No, I can’t Just Move

Hello my Zebras and Spoonies! Thanks for coming and hanging out with me today, I’m glad that you are here. Today I am going to be talking about receiving abortion care in America.

I was attending a social event when a comment was made that Roe vs Wade being over turned doesn’t effect very many people and that those it does effect can just move to another state. In the moment, I think my head exploded and I wasn’t capable of giving any kind of intelligent reply. But my brain hasn’t been able to let this go so I’m going to write about it in hopes that it will help me process all the feelings that this triggered in me. Hopefully, it will also help elucidate why I feel that this is such an enormous issue.

The first thing that I have to put onto the table is that it doesn’t matter how many or few people are effected, if the government is diminishing the rights of the people, it is a big deal. It is simply not ethical to consider it alright simply because it doesn’t effect a large group of people or a group that you belong to. And the right to body autonomy is one that I personally feel is of particular importance. One that needs to be maintained for all people.

However, it does, in fact, effect a large group of people. Currently, about 51.1% of the American population has a uterus. If you want to argue that only those individuals that can become pregnant are being impacted… alright, then let’s look at those numbers. The youngest documented individual giving birth was 5 years old. Yes, 5 years old. Go ahead and look it up. And the Oldest individual giving birth was 67 (well, the oldest that became pregnant without IVF). That means that the majority of individuals have the potential to become pregnant based on that wide age range that can possibly carry a baby to term. However, the general age range that is considered to be most likely to become pregnant is 15-50 years old. At the end of 2021, the American population was 332,915,073 so that’s 170,119,602 individuals with a uterus. According to the US Census Bureau’s data 61% of those individuals are within the age bracket for being likely to become pregnant which is 103,772,957 people. That’s a low estimate and it’s about a third of the American population. So, that’s not a small group of people being impacted by this.

So, clearly, saying that the over turning of Roe vs Wade only effects a small group of people is simply inaccurate. And that’s without getting into the larger picture issue that Roe vs Wade being over turned has now brought many other rights into the firing range. Since Roe vs Wade established the privacy laws, everything that’s using that as a foundation is now subject to challenge. That means medical autonomy and medical privacy are up for debate and could be rights that the Supreme Court could decide to revoke. I think it’s fair to say that those rights being put in a position of risk is a matter that effects every American. This isn’t about just a small group of people.

Generally speaking, only about 5% of those with a uterus will experience difficulties becoming pregnant. Without birth control, 95% of individuals with a uterus become pregnant within a year if they are sexually active regularly. During each fertility window, an individual with a uterus has a 33% chance of becoming pregnant if they have sex just once. These are pretty high stake odds when you consider the current legal status of many states. There are 16 states that have made abortion illegal (or it soon will be).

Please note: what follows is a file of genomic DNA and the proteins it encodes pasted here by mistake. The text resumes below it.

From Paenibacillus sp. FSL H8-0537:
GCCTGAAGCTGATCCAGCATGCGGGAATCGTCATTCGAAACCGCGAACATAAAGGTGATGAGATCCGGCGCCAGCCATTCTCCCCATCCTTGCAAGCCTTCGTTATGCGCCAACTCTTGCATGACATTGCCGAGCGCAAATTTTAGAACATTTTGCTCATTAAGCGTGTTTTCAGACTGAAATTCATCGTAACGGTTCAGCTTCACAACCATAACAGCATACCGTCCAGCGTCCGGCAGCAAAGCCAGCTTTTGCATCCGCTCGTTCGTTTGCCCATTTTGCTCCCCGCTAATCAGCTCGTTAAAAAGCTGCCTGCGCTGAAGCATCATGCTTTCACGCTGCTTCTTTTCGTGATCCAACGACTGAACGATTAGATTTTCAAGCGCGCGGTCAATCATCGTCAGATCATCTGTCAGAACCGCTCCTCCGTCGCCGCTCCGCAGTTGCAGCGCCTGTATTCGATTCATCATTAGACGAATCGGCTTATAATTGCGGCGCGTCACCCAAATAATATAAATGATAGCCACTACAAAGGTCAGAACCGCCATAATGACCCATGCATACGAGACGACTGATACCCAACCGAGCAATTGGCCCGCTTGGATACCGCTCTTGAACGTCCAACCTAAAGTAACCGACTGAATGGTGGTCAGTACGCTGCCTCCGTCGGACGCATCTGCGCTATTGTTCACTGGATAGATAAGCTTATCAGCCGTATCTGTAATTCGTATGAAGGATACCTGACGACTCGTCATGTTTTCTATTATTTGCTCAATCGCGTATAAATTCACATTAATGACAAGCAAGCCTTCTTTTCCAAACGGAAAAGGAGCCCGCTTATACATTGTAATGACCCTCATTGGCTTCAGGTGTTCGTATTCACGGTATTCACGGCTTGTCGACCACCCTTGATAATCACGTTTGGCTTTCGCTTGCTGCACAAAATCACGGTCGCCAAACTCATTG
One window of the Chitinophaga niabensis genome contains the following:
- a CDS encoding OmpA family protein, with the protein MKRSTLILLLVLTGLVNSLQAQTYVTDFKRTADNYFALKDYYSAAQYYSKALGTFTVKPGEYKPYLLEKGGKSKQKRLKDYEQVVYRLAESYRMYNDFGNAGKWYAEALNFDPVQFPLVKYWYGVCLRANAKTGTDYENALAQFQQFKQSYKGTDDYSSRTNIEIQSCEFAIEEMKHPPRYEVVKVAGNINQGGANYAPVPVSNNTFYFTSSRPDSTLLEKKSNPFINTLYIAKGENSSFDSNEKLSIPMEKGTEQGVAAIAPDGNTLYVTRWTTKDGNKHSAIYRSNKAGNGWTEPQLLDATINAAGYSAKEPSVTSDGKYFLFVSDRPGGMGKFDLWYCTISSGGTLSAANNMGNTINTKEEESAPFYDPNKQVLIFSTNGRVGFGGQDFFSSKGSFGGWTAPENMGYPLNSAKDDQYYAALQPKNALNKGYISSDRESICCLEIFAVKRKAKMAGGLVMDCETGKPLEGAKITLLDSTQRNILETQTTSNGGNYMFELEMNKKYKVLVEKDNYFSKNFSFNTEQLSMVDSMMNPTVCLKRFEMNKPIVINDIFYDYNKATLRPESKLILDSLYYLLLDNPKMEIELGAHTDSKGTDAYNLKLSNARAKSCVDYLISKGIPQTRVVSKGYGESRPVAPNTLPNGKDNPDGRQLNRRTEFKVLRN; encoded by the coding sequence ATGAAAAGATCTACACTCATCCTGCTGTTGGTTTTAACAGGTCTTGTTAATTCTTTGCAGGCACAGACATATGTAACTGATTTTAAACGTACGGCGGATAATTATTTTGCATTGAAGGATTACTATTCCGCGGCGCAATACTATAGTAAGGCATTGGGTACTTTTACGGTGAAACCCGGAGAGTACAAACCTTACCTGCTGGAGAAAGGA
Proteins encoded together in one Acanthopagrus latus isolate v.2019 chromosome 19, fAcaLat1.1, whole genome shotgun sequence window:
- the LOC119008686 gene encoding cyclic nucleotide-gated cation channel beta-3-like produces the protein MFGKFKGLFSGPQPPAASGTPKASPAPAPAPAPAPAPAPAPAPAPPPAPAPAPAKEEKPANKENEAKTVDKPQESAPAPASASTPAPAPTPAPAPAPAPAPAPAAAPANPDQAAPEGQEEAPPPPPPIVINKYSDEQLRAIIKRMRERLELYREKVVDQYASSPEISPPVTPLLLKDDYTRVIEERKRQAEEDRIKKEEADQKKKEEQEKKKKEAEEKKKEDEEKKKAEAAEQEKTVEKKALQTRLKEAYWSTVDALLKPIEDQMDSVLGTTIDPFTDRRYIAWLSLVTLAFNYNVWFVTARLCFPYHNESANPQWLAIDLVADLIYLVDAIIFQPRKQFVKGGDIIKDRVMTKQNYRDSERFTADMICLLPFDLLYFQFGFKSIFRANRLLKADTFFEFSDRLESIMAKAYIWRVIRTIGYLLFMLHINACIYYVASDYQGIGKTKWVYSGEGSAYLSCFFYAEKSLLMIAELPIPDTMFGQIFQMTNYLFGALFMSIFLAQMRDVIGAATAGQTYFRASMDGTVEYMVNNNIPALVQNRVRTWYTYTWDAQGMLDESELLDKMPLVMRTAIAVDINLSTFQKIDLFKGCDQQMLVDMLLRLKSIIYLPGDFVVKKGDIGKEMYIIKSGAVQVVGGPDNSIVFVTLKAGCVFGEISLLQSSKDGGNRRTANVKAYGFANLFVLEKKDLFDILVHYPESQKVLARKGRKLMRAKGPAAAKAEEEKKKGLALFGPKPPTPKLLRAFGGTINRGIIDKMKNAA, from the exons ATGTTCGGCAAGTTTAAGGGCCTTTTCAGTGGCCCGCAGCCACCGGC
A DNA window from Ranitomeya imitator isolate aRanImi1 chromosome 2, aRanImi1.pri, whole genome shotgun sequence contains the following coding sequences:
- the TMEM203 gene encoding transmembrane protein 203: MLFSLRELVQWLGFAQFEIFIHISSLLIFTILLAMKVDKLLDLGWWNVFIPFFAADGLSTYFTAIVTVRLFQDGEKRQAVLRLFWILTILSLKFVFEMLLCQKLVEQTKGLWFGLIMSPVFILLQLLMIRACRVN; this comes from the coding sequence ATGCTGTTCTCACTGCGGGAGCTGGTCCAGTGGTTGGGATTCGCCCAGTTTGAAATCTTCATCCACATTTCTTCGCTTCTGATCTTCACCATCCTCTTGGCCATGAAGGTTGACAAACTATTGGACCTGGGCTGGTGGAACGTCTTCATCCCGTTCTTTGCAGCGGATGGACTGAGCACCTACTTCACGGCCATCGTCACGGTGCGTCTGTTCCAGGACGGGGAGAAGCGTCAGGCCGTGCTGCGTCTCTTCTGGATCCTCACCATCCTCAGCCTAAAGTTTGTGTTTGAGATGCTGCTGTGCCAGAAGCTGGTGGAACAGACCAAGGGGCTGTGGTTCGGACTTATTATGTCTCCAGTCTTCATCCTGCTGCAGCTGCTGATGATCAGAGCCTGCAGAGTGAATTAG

Adding to this is the fact that there is already discussion about revoking the protections for birth control with IUDs and Emergency Contraception being the types most debated. Let’s keep in mind that 95% of individuals with a uterus use some form of birth control during their life time. This means that there will be no way to reliably prevent becoming pregnant beyond abstinence. But this is also a false promise for preventing pregnancy because 25% of individuals with a uterus are raped by the time they are 40 years old. Many of those victims are repeatedly victimized over years. This makes abstinence something that 25% of individuals with a uterus have taken from them.

So, there are 16 states that have made abortion illegal. But there are another 6 states that might still decide to make abortion illegal. And there are states that the pre Roe vs Wade abortion bans are making things murky at best putting health care providers at considerable legal risk. Both these factors are likely to limit abortion availability even further. As it stands, there are 27 states that abortion is legal. This makes access a serious consideration. Every facility, of every kind, across the nation, is struggling to meet the needs of the patients they are currently receiving. What happens when a facility suddenly starts getting twice as many patients? There aren’t any more doctors or nurses or resources to add to help that facility out. These facilities simple aren’t equipped to help all the individuals that might need an abortion and have to seek one out in a state that doesn’t provide that service any longer.

Any time there is a question of access, there has also been a question of equity. When it is difficult to get care or services those with more money are more likely to get it. This means that those of color and those who are disabled are going to be less likely to get the care that they need because they are also the individuals that are less likely to be able to afford it. This is only going to create a further burden on these groups and create a larger inequity as they are expected to care for children from pregnancies they were not given access to terminate. Not to mention these groups are also more likely to suffer more serious penalties if they have an illegal abortion.

And how feasible is it to just go to another state for an abortion? If you are considering just going there for care and coming back, you are possibly still going to be facing criminal charges in your home state. Thus, going to another state for an abortion means going to that state to live. This means that the individual must give up all their social connections and familial ties in order to receive that care. They will most likely have to quit their job which means that they will not have medical insurance when they arrive at the new state. Most employers do not have national lateral transfers as an option and the ones that do will not likely do such a transfer in a timely fashion thus making it a non option. Even if they work in a field of demand (like nursing), they are not likely to get a job that the medical insurance begins coverage on day one. That benefit usually starts somewhere around the 90 day mark. State insurance coverage will only be an option if you had it in the state you are leaving and it often takes 30 or 60 days to process that application. Not having medical insurance means that many of these individuals will then have to chose between increasing their medical debt or having a child they cannot afford.